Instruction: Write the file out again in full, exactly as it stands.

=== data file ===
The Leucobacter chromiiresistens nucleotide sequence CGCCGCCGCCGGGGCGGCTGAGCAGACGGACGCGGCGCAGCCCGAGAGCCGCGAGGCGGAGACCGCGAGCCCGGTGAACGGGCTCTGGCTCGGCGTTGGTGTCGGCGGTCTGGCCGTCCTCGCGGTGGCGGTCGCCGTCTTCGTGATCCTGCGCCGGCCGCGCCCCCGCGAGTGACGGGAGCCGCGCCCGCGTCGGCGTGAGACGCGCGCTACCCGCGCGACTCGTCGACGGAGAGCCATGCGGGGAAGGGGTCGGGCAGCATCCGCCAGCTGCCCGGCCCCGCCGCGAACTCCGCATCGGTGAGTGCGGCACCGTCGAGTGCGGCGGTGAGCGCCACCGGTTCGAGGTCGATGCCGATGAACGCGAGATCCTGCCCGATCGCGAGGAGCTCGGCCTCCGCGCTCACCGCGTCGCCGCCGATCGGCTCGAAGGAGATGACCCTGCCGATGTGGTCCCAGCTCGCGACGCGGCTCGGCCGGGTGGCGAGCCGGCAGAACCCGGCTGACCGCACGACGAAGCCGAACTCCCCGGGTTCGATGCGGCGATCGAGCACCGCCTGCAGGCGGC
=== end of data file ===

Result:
The Leucobacter chromiiresistens nucleotide sequence CGCCGCCGCCGGGGCGGCTGAGCAGACGGACGCGGCGCAGCCCGAGAGCCGCGAGGCGGAGACCGCGAGCCCGGTGAACGGGCTCTGGCTCGGCGTTGGTGTCGGCGGTCTGGCCGTCCTCGCGGTGGCGGTCGCCGTCTTCGTGATCCTGCGCCGGCCGCGCCCCCGCGAGTGACGGGAGCCGCGCCCGCGTCGGCGTGAGACGCGCGCTACCCGCGCGACTCGTCGACGGAGAGCCATGCGGGGAAGGGGTCGGGCAGCATCCGCCAGCTGCCCGGCCCCGCCGCGAACTCCGCATCGGTGAGTGCGGCACCGTCGAGTGCGGCGGTGAGCGCCACCGGTTCGAGGTCGATGCCGATGAACGCGAGATCCTGCCCGATCGCGAGGAGCTCGGCCTCCGCGCTCACCGCGTCGCCGCCGATCGGCTCGAAGGAGATGACCCTGCCGATGTGGTCCCAGCTCGCGACGCGGCTCGGCCGGGTGGCGAGCCGGCAGAACCCGGCTGACCGCACGACGAAGCCGAACTCCCCGGGTTCGATGCGGCGATCGAGCACCGCCTGCAGGCGGC